The elucidation of the cellular composition of the individual organs and the creation of cell marker profiles of the individual cell types is complex pioneering work in basic research. However, the data obtained provide scientists with valuable new insights into the dynamics and networking of heart cells and help to better understand certain molecular biological processes. In particular, the results on the vascular wall cells specified for the first time are promising for future application in regenerative heart medicine, for the restoration of cardiological cells, tissues and organs damaged by disease or accident. "In the long term, sequencing at the single cell level can be used to assign pathological changes in organs to specific cell populations, thus enabling more targeted therapeutic approaches in the future," said the scientist.
In a further step, corresponding analyses with pig hearts are now planned. These resemble the human heart much more closely. In addition, they have become increasingly important as a potential source of xenotransplants in cardiovascular research in recent decades.

The Leibniz Association
The Leibniz Association connects 93 independent research institutions that range in focus from the natural, engineering and environmental sciences via economics, spatial and social sciences to the humanities. Leibniz Institutes address issues of social, economic and ecological relevance. They conduct knowledge-driven and applied basic research, maintain scientific infrastructure and provide research-based services.
The Leibniz Association identifies focus areas for knowledge transfer to policy-makers, academia, business and the public. Leibniz institutions collaborate intensively with universities – in the form of “Leibniz ScienceCampi” (thematic partnerships between university and non-university research institutes), for example – as well as with industry and other partners at home and abroad.
They are subject to an independent evaluation procedure that is unparalleled in its transparency. Due to the importance of the institutions for the country as a whole, they are funded jointly by the Federation and the Länder, employing some 19,100 individuals, including 9,900 researchers. The entire budget of all the institutes is approximately 1.9 billion Euros.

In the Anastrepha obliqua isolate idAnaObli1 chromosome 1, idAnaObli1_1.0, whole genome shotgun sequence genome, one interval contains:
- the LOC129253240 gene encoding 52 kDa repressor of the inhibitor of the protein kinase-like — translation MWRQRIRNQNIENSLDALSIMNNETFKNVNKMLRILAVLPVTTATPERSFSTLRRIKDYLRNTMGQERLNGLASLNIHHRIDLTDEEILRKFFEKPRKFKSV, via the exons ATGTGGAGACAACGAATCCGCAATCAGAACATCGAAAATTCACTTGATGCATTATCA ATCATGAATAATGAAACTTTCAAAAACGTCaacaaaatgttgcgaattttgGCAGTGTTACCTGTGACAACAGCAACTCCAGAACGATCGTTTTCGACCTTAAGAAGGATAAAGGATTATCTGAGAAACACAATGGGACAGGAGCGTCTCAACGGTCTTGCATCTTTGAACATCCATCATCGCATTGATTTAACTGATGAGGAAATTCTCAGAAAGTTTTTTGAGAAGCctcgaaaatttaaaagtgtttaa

Photos FBN/Brunner:
With the help of gene expression analyses, Dr. Anne-Marie Galow and Dr. Ronald Brunner as well as their scientific colleagues were able for the first time to completely determine the cell structures of mouse hearts.
The Dummerstorf mouse line (Photo: FBN/nordlicht) served as model.

*Original Publications:
Integrative Cluster Analysis of Whole Hearts Reveals Proliferative Cardiomyocytes in Adult Mice, Cells 2020, 9(5), 1144; published: 6 May 2020,

Single Nuclei Sequencing of Entire Mammalian Hearts: Strain-Dependent Cell Type Composition and Velocity Cardiovascular Research, cvaa054; published: 19 April 2020,

Single-Nucleus Sequencing of an Entire Mammalian Heart: Cell Type Composition and Velocity, Cells 2020, 9(2), 318; published: 28 January 2020,

Leibniz Institute for Farm Animal Biology (FBN)
Wilhelm-Stahl-Allee 2, 18196 Dummerstorf
Director: Prof. Dr. Klaus Wimmers
T +49 38208-68 600
E wimmers{at}

Institut für Genombiologie
Head: Prof. Dr. Christa Kühn
T +49 38208-68 700
E kuehn{at}
Scientist: Dr. Anne-Marie Galow
T +49 38208-68 723
E galow{at}

Scientific Organisation:
Dr. Norbert K. Borowy
Wilhelm-Stahl-Allee 2, 18196 Dummerstorf
T +49 38208-68 605
E borowy{at}